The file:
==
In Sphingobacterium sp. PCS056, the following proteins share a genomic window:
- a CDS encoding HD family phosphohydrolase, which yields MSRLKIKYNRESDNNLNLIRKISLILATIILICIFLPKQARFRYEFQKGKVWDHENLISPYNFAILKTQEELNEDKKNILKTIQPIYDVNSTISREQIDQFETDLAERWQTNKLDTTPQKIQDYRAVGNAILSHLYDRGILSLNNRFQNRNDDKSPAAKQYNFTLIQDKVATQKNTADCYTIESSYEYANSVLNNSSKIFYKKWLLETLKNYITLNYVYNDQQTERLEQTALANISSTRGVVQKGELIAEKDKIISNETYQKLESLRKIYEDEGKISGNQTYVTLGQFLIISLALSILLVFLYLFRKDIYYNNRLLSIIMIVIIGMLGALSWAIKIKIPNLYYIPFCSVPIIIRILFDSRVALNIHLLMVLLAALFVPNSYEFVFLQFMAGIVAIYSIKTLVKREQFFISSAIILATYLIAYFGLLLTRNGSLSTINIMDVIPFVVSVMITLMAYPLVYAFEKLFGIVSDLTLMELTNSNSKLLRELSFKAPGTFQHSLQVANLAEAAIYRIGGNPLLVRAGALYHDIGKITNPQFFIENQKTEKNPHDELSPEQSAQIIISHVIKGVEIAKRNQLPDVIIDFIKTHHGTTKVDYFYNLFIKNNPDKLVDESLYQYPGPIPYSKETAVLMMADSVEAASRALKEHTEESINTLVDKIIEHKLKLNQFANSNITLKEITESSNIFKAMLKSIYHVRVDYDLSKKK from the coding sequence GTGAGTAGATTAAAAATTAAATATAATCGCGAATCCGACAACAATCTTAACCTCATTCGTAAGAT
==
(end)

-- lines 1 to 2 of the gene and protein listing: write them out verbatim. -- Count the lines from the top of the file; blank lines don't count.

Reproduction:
In Sphingobacterium sp. PCS056, the following proteins share a genomic window:
- a CDS encoding HD family phosphohydrolase, which yields MSRLKIKYNRESDNNLNLIRKISLILATIILICIFLPKQARFRYEFQKGKVWDHENLISPYNFAILKTQEELNEDKKNILKTIQPIYDVNSTISREQIDQFETDLAERWQTNKLDTTPQKIQDYRAVGNAILSHLYDRGILSLNNRFQNRNDDKSPAAKQYNFTLIQDKVATQKNTADCYTIESSYEYANSVLNNSSKIFYKKWLLETLKNYITLNYVYNDQQTERLEQTALANISSTRGVVQKGELIAEKDKIISNETYQKLESLRKIYEDEGKISGNQTYVTLGQFLIISLALSILLVFLYLFRKDIYYNNRLLSIIMIVIIGMLGALSWAIKIKIPNLYYIPFCSVPIIIRILFDSRVALNIHLLMVLLAALFVPNSYEFVFLQFMAGIVAIYSIKTLVKREQFFISSAIILATYLIAYFGLLLTRNGSLSTINIMDVIPFVVSVMITLMAYPLVYAFEKLFGIVSDLTLMELTNSNSKLLRELSFKAPGTFQHSLQVANLAEAAIYRIGGNPLLVRAGALYHDIGKITNPQFFIENQKTEKNPHDELSPEQSAQIIISHVIKGVEIAKRNQLPDVIIDFIKTHHGTTKVDYFYNLFIKNNPDKLVDESLYQYPGPIPYSKETAVLMMADSVEAASRALKEHTEESINTLVDKIIEHKLKLNQFANSNITLKEITESSNIFKAMLKSIYHVRVDYDLSKKK from the coding sequence GTGAGTAGATTAAAAATTAAATATAATCGCGAATCCGACAACAATCTTAACCTCATTCGTAAGAT